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Top 10 Saddest Cartoon Deaths

VO: Rebecca Brayton WRITTEN BY: Mark Sammut
These characters might be animated, but our tears were real. Welcome to WatchMojo.com and today we’ll be counting down our picks for the Top 10 Saddest Cartoon Deaths on TV. For this list, we’re looking at devastating cartoon losses that broke our collective hearts. While some of these characters were resurrected, the focus is specifically on the death scenes. It should go without saying, but spoilers will be unavoidable.
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These characters might be animated, but our tears were real. Welcome to WatchMojo.com and today we’ll be counting down our picks for the Top 10 Saddest Cartoon Deaths on TV.

For this list, we’re looking at devastating cartoon losses that broke our collective hearts. While some of these characters were resurrected, the focus is specifically on the death scenes. It should go without saying, but spoilers will be unavoidable.

#10: Sarah Lynn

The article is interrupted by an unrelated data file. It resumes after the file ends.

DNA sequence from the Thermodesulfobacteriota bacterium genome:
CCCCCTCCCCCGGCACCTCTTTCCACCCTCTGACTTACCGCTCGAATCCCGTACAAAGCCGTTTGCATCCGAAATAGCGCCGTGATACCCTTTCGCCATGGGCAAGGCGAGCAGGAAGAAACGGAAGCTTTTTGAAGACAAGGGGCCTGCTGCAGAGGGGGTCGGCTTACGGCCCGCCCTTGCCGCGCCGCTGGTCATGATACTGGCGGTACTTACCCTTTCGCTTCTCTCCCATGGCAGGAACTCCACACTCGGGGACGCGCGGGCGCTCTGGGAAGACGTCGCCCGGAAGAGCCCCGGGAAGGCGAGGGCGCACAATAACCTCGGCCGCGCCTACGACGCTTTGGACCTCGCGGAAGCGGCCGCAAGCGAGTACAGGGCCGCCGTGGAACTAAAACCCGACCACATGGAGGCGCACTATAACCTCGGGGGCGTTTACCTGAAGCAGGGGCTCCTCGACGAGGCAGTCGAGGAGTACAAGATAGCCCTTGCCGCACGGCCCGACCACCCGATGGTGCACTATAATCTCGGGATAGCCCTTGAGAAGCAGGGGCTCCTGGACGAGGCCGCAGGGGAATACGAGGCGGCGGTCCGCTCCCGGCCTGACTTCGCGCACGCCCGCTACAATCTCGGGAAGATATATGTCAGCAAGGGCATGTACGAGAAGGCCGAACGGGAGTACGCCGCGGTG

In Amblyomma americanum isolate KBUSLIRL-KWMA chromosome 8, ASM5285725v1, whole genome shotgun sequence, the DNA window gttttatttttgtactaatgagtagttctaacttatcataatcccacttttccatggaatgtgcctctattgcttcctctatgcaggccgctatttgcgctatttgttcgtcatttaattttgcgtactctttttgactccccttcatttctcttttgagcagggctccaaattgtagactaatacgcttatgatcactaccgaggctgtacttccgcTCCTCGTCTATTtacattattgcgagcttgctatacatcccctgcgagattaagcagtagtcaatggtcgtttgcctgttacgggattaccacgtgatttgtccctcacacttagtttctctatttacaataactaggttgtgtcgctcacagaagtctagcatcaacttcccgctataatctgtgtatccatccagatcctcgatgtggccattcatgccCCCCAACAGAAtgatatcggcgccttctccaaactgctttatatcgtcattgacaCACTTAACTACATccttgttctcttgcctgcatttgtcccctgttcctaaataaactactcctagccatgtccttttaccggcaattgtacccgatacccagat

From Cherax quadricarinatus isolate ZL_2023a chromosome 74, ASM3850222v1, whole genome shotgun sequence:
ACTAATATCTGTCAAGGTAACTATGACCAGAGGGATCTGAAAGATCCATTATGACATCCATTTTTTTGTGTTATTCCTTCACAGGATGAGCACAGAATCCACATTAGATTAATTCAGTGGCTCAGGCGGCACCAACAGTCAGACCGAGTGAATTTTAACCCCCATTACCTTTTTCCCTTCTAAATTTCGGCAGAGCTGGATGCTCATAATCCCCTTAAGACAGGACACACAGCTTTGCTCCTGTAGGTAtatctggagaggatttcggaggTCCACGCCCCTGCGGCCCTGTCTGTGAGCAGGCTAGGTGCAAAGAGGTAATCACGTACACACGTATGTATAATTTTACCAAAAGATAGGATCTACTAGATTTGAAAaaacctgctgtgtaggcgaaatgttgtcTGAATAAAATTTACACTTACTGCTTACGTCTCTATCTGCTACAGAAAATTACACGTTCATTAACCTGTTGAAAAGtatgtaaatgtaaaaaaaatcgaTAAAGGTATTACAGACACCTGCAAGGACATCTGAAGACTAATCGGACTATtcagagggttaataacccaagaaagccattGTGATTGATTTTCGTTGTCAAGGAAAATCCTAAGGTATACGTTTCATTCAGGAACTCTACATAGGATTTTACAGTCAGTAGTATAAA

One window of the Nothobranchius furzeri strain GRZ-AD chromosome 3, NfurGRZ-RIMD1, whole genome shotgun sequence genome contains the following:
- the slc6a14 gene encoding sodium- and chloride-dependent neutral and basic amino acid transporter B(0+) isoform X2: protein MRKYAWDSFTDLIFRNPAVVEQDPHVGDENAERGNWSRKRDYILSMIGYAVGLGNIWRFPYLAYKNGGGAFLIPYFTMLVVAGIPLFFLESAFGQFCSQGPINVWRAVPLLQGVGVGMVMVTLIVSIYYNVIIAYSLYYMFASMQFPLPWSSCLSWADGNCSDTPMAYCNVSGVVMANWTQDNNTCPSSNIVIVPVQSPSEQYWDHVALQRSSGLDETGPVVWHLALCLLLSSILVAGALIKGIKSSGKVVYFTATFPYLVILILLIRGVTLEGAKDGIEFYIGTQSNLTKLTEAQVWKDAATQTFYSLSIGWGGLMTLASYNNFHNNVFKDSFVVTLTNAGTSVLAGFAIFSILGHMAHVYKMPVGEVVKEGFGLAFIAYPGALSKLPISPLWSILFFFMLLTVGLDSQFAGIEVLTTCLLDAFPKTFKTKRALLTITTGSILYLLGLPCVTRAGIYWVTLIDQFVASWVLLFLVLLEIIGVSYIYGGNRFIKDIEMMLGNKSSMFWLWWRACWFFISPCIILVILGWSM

“BoJack Horseman” (2014-)

Starring a washed-up former sitcom star who happens to be an anthropomorphic horse, Netflix's cartoon alternates between hilarious satire and heart-breaking gut punches. A child star turned pop diva, Sarah Lynn has struggled with celebrityhood and substance abuse, but managed to finally sober up . . . until BoJack asks her to party. Winding up at the planetarium with BoJack, Sarah Lynn returns to her childhood dream of being an architect. As they watch the stars and the narrator speaks about life’s brevity, BoJack tells her it’s going to be alright . . . And is met with silence, since Sarah Lynn has quietly passed away from a drug overdose.

#9: Rebecca the Elephant
“The Wild Thornberrys” (1998-2004)